The study, published this week in the Journal of Clinical Psychiatry, looked back at the medical records of 800 U.S. servicemen and women who took their own lives between 2002 and 2008, and compared them with the records of 800 service personnel -- matched for age, gender and rank -- who had no history of suicide attempts.
Men whose records showed they had low levels of DHA in their blood were 62% more likely to have been suicide victims than those with the highest levels.
The study suggests that low DHA levels were an even stronger predictor of suicide than a far-better-recognized risk factor among military personnel: whether the service member reported having had direct exposure to allied troops that had been killed or wounded.
Suicides among U.S. military personnel, particularly Army soldiers and Marines who have served in Iraq and Afghanistan, have risen steadily since 2001 and reached a crisis point in 2008, when more than 20 of every 100,000 servicemen and women --roughly twice the national average -- took their own lives. Between 2005 and 2009, 1,100 U.S. servicemen and women took their own lives, and in 2010, the Defense Department said 295 active-duty military personnel committed suicide.
The spate of suicides -- in a population that traditionally has had lower suicide rates than their civilian counterparts -- has stirred deep concern within the military. Last year, a Defense Department task force called for better suicide-prevention programs, wider use of community expertise in suicide prevention and efforts to destigmatize help-seeking behaviors by U.S. service personnel. The task force also called for more research that could help identify those at greatest risk of attempting suicide and determine how best to help them.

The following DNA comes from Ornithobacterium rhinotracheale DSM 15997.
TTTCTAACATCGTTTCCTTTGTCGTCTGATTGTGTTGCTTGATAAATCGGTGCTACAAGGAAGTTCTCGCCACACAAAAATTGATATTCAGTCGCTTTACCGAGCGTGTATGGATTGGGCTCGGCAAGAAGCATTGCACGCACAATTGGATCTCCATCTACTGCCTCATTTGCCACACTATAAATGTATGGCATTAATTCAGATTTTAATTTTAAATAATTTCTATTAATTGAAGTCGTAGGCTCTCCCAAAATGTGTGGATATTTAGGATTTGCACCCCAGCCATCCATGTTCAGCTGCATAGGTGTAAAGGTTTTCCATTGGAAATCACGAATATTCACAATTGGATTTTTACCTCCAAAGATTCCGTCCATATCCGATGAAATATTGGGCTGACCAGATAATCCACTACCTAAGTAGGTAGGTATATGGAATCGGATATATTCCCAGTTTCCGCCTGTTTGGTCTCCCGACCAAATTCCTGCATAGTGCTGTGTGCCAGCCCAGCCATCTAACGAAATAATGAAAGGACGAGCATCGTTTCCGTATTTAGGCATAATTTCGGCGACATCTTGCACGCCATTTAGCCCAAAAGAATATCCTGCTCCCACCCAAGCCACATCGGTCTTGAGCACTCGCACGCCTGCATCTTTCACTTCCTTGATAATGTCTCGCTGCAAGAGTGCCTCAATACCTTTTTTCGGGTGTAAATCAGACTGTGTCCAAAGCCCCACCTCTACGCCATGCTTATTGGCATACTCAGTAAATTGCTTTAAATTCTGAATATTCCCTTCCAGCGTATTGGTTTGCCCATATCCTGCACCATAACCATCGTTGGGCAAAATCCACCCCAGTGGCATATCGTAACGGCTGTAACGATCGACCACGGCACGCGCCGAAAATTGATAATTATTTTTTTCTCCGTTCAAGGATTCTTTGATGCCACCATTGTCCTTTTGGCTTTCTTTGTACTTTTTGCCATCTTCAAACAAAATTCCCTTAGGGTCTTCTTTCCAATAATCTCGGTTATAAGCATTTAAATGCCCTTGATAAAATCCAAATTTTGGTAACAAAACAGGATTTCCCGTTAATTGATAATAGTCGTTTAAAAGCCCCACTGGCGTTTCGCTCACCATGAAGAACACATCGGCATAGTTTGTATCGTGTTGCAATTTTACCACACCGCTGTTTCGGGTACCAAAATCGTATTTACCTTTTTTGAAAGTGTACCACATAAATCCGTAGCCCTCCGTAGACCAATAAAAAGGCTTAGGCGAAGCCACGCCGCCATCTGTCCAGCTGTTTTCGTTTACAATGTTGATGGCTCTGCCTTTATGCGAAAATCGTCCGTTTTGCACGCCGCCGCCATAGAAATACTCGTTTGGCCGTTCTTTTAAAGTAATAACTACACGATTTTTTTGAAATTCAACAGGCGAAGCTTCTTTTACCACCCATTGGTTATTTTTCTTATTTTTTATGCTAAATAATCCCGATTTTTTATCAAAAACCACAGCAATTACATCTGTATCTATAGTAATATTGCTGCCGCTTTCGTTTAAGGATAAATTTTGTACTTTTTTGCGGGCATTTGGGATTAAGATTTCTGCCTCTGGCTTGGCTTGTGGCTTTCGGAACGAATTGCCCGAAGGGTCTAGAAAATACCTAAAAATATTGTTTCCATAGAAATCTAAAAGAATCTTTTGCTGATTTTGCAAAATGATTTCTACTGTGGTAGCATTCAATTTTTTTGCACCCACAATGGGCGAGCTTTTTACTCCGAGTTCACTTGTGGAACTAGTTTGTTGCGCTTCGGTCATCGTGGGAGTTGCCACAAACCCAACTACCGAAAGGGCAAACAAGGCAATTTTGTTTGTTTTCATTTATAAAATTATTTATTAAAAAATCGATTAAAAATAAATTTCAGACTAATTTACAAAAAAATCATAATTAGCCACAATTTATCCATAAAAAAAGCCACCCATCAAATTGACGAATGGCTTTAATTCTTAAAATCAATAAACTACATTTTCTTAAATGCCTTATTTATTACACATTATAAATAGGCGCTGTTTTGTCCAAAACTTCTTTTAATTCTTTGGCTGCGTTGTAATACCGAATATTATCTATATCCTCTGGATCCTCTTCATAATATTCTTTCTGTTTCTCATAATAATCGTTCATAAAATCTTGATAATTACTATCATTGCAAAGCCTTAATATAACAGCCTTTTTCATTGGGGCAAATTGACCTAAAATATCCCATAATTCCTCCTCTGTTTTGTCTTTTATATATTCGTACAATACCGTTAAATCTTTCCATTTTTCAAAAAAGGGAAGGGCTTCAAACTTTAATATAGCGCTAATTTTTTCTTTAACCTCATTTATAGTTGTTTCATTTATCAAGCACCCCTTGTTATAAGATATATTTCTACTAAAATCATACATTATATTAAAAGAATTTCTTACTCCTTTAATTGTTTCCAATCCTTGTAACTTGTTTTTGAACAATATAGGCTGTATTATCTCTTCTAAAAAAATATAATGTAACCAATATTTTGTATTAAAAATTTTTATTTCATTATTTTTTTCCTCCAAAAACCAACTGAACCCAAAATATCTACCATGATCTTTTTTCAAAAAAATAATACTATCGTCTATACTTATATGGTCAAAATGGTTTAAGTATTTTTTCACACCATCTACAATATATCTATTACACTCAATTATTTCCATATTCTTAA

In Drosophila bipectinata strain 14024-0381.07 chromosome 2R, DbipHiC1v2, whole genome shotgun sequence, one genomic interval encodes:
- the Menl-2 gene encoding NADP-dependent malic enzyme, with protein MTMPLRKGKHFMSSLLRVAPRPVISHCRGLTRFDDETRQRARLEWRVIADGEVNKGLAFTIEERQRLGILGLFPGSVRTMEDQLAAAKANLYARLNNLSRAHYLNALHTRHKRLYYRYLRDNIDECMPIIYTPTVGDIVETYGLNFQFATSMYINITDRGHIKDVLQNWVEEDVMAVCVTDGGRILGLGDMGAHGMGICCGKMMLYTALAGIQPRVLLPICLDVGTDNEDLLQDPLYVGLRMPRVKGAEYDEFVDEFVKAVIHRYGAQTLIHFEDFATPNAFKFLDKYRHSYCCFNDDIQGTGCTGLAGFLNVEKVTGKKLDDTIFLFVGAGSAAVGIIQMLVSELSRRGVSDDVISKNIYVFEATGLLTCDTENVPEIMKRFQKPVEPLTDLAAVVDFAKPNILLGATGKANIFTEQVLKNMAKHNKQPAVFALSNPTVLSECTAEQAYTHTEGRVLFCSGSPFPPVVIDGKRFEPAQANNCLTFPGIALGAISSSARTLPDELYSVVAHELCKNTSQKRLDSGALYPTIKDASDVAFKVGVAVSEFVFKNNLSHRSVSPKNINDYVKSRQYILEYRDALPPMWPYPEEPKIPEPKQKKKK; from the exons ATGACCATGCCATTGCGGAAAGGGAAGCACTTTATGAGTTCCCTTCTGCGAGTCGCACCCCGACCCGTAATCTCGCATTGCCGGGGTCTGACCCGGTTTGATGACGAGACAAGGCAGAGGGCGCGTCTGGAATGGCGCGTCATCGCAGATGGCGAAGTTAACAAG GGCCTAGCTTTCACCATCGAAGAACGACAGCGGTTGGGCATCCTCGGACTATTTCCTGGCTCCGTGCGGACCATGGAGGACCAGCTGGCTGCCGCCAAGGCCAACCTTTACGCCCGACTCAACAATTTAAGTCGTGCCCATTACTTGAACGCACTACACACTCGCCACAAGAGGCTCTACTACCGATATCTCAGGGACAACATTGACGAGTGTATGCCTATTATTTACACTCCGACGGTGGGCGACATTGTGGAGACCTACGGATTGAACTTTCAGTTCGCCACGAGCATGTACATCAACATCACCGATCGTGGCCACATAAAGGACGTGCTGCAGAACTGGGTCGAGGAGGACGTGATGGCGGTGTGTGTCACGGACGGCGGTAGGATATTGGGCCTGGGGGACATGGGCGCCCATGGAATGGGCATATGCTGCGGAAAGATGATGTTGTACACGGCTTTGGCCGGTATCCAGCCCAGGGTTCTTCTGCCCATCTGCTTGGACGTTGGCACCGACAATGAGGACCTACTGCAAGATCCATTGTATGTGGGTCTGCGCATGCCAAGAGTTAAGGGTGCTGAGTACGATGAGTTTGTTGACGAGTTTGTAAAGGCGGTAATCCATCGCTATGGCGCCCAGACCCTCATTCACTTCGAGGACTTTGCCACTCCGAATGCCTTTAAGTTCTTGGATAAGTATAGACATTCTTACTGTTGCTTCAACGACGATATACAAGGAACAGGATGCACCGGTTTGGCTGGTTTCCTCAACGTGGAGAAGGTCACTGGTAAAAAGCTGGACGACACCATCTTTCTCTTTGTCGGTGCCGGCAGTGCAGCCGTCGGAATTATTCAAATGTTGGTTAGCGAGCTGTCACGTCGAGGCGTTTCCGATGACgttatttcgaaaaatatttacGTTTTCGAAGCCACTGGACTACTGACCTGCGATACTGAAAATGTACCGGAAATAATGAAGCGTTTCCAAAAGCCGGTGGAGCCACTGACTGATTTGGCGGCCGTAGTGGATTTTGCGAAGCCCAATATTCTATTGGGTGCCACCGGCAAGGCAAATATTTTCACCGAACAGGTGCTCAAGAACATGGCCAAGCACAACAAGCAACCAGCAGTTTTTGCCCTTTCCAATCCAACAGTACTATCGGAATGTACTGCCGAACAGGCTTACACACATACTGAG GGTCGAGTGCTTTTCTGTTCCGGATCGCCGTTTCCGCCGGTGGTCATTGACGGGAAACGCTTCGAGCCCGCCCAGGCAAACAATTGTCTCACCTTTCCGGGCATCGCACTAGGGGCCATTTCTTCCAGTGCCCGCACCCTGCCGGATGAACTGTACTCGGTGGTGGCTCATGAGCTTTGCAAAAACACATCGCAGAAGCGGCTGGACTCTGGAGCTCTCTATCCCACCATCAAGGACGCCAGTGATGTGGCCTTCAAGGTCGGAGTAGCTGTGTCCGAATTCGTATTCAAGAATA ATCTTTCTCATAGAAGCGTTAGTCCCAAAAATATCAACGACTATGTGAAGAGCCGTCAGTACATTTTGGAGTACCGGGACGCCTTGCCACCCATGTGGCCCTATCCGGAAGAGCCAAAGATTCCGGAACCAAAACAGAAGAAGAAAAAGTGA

This study, conducted by researchers from the Uniformed Services University of Health Sciences, the National Institute of Alcohol and Alcohol Abuse, may help identify a simple fix for service members going into harm's way: supplementation with the highly unsaturated fatty acid DHA, which is not made by the body but comes from foods such as fatty fish, as well as eggs and dairy products that have supplemented with DHA. The study's review of 1,600 medical records found that U.S. service personnel generally have low levels of DHA in their blood.
The DHA found in Omega-3 fatty acids appears to play a key role in brain function, and supplementation with the fatty acid appears to have wide-ranging psychiatric benefits. Supplemental DHA has been found to enhance the effectiveness of antidepressants, to improve symptoms of attention deficit disorder and forestall the initial onset of psychosis in people at risk for schizophrenia. (A recent study of pregnant women found, however, that DHA supplementation for pregnant women did not lower their risk of post-partum depression or make their babies smarter.) The authors of the current study stress that its design has limitations and that more research is needed before the role of DHA levels in suicide is clear.